Dostoevsky's relation with Turgenev can at best be described as turbulent. It is fair to say that both were brilliant but dissimilar writers and had different political ideologies, with Dostoevsky adopting a more slavophilic stance. Their meeting outside Russia was fictionalized in The Devils and Turgenev's character was lampooned unfairly perhaps as Karmazinov in the same work by Dostoevsky. In fact, Cherneshevsky, considered as the real ideologue of the Russian revolution was not spared either, with his great novel What is to be done satirized and lampooned as Merci in The Devils. Turgenev was aristocratic and his political ideas, it seems to me were more euro centric and mature, in contrast to Dostoevsky who had more nationalistic fervour and saw in Russia a possibility of grandeur, based on the cultural and moral superiority of the Slavic people. Dostoevsky was not the only exception. Those were turbulent times in Russia, political winds were changing and yet, Dostoevsky was more in favour of autocracy and the Russian church, hating socialists, disbelieving God but devoted to Christ. Both writers wanted change, albeit in different ways and this is clearly reflected in their important and lesser known works.
What Turgenev would achieve in a few pages, Dostoevsky would take hundreds to do. Of course, Dostoevsky was brilliant in building up a characters and other numerous unimportant characters and their intertwined relations and his morose, morbid and psychological insights and those are without comparison , but It seems , on second or third reading of his novels that some of his more favourite characters are actually quite confused, ready to throw away their whole life's work or ideology at a whim. We must never forget that these novels are novels of ideas and the inner motives are mostly political and psychological and some characters are driven by various motives. Dostoevsky however, as cleverly pointed by numerous critics and by Nabokov also, gave multiple dimensions to his characters, making them look and feel physically unwell also, which sometimes absolves them of blame partly blame. Some of his famed creations were epileptic, melancholic and morose and he makes them organically ill, a distinction which Turgenev clearly maintains in his work.
Turgenev's Bazarov for instance is a more stable ideologue for in the end, he is not much of a nihilist. He calls for negation but not more annihilation, a departure from the grand inquisitor. Bazarov's friend settles for family life, Bazarov could have got married and so on. There is a climate of doom that surrounds the Dostoevsky hero or heroes and it clearly reflects his own preoccupations. Turgenev's Sketches, a great work on its own, even in the desperate situations that he finds the serfs in, Turgenev gives them a sense of hope, and in the landscape he describes a possibility of change but he never subscribes to a religious dimension or hopes that a religious falling back on could lift his country out of that morass. Turgenev is truly anti-iconic but not icon breaking while Dostoevsky strives to let say even a Verkhovensky sit stupefied in the Devils when a half-wit mystic solves problems by making people drink sugary tea!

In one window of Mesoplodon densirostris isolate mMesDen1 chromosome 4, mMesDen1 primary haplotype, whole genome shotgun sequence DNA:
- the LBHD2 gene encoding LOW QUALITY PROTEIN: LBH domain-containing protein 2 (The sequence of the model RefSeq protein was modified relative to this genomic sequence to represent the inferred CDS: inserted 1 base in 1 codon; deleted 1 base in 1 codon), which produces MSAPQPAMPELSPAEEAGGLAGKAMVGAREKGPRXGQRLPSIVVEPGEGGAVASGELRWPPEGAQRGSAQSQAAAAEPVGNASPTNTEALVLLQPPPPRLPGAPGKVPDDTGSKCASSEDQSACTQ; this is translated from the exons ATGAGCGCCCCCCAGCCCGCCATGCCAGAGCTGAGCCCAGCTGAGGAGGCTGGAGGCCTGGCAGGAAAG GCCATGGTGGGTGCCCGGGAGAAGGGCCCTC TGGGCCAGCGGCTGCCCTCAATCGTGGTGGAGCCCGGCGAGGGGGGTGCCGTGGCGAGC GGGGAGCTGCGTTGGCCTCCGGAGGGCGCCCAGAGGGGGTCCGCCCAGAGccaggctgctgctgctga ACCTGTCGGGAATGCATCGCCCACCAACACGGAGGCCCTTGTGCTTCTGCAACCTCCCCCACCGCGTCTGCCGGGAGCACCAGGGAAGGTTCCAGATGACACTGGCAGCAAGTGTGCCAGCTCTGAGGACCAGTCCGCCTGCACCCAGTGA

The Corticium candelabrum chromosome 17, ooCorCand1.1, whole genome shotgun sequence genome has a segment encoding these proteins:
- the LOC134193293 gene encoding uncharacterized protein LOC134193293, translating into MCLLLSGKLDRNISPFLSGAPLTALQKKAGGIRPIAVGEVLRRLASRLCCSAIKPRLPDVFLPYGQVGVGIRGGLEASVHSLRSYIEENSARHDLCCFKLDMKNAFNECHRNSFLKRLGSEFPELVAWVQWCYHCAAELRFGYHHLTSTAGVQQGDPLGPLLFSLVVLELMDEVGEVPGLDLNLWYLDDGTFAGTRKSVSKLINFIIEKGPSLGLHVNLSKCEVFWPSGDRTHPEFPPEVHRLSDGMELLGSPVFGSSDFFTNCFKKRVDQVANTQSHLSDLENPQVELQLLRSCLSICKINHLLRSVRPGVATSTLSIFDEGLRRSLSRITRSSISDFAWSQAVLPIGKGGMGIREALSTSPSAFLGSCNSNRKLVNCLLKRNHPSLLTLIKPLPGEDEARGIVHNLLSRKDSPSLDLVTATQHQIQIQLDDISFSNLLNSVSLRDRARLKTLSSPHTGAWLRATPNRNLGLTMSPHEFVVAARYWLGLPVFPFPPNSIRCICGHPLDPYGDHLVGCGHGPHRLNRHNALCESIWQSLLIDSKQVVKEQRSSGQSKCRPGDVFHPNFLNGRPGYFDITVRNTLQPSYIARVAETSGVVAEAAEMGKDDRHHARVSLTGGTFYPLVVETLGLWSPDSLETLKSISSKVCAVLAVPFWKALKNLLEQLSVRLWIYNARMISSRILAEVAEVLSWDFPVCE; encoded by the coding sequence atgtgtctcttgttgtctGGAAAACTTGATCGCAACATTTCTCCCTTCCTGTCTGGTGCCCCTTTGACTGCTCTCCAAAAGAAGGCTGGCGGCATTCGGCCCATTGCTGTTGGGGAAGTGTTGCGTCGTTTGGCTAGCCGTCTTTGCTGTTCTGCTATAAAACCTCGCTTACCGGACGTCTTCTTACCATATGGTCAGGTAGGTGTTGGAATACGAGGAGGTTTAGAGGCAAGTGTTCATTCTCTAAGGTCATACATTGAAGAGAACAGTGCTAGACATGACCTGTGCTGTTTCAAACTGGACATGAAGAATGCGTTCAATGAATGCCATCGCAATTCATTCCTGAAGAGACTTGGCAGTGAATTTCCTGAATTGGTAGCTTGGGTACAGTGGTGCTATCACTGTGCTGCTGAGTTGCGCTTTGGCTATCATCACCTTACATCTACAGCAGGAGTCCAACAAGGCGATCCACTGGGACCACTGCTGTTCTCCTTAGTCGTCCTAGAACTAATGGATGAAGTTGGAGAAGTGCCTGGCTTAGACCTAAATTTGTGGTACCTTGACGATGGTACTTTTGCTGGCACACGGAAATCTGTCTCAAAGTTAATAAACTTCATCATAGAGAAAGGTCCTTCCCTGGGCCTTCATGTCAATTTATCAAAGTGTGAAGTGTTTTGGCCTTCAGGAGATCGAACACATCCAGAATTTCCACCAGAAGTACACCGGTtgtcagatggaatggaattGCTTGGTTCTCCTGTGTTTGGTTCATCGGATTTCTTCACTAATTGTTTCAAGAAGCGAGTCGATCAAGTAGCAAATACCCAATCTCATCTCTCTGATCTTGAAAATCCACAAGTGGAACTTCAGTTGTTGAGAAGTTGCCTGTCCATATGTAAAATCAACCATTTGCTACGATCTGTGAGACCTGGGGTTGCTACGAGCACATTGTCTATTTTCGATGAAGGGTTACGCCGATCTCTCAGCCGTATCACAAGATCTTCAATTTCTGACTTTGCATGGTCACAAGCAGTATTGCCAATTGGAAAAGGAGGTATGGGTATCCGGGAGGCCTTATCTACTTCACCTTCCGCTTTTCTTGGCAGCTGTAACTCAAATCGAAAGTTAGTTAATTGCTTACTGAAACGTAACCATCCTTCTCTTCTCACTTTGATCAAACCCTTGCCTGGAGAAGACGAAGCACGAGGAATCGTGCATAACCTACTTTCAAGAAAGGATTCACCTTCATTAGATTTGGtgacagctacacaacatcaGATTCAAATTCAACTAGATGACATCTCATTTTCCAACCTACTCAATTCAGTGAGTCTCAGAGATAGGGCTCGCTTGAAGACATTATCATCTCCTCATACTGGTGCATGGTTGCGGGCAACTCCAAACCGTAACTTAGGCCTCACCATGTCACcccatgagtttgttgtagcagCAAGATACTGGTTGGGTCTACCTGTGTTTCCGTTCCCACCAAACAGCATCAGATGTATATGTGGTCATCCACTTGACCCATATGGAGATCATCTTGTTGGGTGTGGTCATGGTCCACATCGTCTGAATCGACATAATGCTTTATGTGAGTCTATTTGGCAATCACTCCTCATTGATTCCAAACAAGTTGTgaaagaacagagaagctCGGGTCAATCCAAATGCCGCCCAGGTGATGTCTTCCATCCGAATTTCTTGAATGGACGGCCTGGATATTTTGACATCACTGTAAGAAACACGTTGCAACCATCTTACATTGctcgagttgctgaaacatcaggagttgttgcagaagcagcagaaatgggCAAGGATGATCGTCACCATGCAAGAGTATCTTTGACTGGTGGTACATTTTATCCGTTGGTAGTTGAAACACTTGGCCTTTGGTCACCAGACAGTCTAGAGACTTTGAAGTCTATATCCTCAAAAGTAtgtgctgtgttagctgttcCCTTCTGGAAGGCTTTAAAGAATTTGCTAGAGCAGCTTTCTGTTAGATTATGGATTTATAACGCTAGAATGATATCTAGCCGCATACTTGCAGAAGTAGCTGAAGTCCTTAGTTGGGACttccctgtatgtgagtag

The present political climate in Russia, with an autocratic democracy, political opponents languishing in jails or as emigres, journalists being killed in Russia or outside, the driving force seems to be the same kind of slavophilic nationalism, Russian superiority, xenophobia that brings fascism and intolerance. It is a moot point how the two great writers would react now. The purpose of this post is just to reflect on these issues between the writers and not make a case for either one as that is an academic and frankly facile job. Both the novelists are great in their own ways and if one employs the criteria of a writer who is actively political, as I think writers should be, then they are a cut above the rest. Their fiction is an indicator of how they reacted to the Russia of their times and produced works that will never die. It is my desire to write more about what Bakhtin so beautifully describes in the work mentioned earlier as it enhances one's understanding of not only what the writers were in their essence but also allows the dilettante reader to form some ideas. I am reading Dostoevsky's A writer's Diary these days which prompted this post and have also been revisiting Turgenev's timeless Sketches. More to follow soon, I hope.